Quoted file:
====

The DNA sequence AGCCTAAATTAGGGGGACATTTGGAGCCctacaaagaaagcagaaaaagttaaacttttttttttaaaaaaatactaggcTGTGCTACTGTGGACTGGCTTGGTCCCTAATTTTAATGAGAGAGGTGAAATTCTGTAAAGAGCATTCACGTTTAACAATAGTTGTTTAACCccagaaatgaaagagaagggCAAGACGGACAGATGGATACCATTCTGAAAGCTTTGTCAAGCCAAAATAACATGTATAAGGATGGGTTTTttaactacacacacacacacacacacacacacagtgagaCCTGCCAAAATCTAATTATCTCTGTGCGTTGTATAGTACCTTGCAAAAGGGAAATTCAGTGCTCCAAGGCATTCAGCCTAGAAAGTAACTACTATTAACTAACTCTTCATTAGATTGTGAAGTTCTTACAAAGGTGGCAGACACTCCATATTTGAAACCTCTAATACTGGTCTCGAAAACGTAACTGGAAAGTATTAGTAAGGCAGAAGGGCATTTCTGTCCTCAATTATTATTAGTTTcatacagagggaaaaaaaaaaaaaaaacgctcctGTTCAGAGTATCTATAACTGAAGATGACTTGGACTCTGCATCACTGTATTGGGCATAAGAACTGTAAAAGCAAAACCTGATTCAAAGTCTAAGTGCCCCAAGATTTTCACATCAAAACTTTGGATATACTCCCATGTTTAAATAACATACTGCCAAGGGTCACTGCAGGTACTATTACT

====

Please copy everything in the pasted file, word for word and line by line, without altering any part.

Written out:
The DNA sequence AGCCTAAATTAGGGGGACATTTGGAGCCctacaaagaaagcagaaaaagttaaacttttttttttaaaaaaatactaggcTGTGCTACTGTGGACTGGCTTGGTCCCTAATTTTAATGAGAGAGGTGAAATTCTGTAAAGAGCATTCACGTTTAACAATAGTTGTTTAACCccagaaatgaaagagaagggCAAGACGGACAGATGGATACCATTCTGAAAGCTTTGTCAAGCCAAAATAACATGTATAAGGATGGGTTTTttaactacacacacacacacacacacacacacagtgagaCCTGCCAAAATCTAATTATCTCTGTGCGTTGTATAGTACCTTGCAAAAGGGAAATTCAGTGCTCCAAGGCATTCAGCCTAGAAAGTAACTACTATTAACTAACTCTTCATTAGATTGTGAAGTTCTTACAAAGGTGGCAGACACTCCATATTTGAAACCTCTAATACTGGTCTCGAAAACGTAACTGGAAAGTATTAGTAAGGCAGAAGGGCATTTCTGTCCTCAATTATTATTAGTTTcatacagagggaaaaaaaaaaaaaaaacgctcctGTTCAGAGTATCTATAACTGAAGATGACTTGGACTCTGCATCACTGTATTGGGCATAAGAACTGTAAAAGCAAAACCTGATTCAAAGTCTAAGTGCCCCAAGATTTTCACATCAAAACTTTGGATATACTCCCATGTTTAAATAACATACTGCCAAGGGTCACTGCAGGTACTATTACT